Supplements

Which supplements do you take?
(It being assumed that you must take something…)

And are you making any changes to prepare for alemtuzumab?

I always have supplement-inferiority in MS chat forums, because everyone seems to be taking something amazing – Vitamin B12, Vitamin D3, Vitamin K2, Magnesium, Calcium, Evening Primrose Oil, Turmeric, Probiotics, Selenium, Cod Liver Oil… the list goes on. Everyone seems to have a few favourites that they swear by.

You ask yourself – should I be taking that too? Should I take more than I do? I get leg twitches, maybe magnesium would help. I get fatigue, maybe Vitamin B12 would help.

Maybe it would.

Let me tell you about Cochrane. This is an organisation that carries out systematic reviews of healthcare studies – a Cochrane Review is widely acknowledged as the best assessment you can get of the state of evidence on a particular healthcare question. I love Cochrane. They identify every good quality, reliable study on the question, and carry out meta-analysis to determine what the evidence really, really adds up to. The Cochrane methodology is highly respected. If I were a scientist, this is the science I would want to do.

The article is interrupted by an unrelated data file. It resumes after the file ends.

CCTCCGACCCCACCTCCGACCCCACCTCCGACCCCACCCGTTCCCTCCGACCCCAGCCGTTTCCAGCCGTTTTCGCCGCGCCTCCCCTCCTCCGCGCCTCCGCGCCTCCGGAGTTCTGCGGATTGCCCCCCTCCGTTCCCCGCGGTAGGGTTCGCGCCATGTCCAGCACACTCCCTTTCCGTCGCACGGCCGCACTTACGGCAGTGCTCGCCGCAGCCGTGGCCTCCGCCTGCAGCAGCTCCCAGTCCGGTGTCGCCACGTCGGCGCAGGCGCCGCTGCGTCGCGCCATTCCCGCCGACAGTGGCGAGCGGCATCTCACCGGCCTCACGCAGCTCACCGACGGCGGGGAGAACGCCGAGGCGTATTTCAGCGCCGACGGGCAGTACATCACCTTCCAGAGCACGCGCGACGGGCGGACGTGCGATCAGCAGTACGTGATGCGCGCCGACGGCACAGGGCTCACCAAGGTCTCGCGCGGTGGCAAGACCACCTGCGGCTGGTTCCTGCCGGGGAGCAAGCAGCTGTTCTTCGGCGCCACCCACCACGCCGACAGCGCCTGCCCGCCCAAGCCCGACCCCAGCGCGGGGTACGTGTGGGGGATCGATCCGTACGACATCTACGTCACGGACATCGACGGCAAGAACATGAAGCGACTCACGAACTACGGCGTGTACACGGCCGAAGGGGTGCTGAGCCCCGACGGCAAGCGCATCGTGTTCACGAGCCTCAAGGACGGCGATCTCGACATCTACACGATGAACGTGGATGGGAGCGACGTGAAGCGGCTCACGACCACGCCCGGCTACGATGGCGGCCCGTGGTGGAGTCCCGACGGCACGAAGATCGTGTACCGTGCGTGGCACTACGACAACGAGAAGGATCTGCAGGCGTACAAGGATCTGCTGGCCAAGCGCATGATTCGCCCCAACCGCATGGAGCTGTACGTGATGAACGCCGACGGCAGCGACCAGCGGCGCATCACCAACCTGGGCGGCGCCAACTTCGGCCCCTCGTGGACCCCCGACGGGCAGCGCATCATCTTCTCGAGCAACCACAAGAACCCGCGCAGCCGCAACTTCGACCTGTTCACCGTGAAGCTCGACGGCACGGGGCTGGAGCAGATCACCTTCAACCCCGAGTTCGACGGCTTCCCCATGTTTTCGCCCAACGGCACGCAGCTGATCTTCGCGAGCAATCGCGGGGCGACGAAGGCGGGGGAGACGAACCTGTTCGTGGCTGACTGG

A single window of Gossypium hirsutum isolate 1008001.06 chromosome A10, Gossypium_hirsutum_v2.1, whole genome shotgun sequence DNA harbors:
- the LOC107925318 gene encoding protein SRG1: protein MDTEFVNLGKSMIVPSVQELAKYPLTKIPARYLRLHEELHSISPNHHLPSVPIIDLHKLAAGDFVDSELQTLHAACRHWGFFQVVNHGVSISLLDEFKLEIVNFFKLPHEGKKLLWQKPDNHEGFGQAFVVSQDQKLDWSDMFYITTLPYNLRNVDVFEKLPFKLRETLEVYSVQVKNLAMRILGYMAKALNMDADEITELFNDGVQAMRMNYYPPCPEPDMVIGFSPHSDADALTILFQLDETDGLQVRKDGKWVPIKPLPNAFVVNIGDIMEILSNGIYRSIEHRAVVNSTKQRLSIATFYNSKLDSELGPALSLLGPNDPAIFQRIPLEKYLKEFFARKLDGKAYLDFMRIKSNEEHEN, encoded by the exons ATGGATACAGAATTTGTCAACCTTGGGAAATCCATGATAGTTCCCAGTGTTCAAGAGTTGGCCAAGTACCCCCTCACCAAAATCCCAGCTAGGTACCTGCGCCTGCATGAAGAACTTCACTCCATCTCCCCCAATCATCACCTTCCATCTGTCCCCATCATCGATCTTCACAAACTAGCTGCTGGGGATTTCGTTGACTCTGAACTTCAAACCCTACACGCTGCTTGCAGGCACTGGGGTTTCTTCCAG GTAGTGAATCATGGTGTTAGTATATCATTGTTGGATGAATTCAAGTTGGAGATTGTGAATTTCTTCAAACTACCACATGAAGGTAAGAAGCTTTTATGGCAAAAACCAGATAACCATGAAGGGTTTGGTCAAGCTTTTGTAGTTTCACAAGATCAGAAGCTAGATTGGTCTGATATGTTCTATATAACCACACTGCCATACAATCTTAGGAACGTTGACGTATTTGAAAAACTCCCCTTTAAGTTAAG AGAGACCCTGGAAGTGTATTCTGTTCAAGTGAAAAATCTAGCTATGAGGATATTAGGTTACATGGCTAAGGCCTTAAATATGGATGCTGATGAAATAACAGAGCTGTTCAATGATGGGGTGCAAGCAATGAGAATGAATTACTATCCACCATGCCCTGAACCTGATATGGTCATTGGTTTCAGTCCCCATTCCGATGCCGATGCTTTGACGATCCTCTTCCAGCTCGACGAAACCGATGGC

So whenever I am feeling wobbly about what supplements I should be taking, or any other healthcare decision I find myself having to make, I toddle over to the Cochrane website to see what the evidence really, really says.

I found a couple of Cochrane reviews relevant to the supplements issue: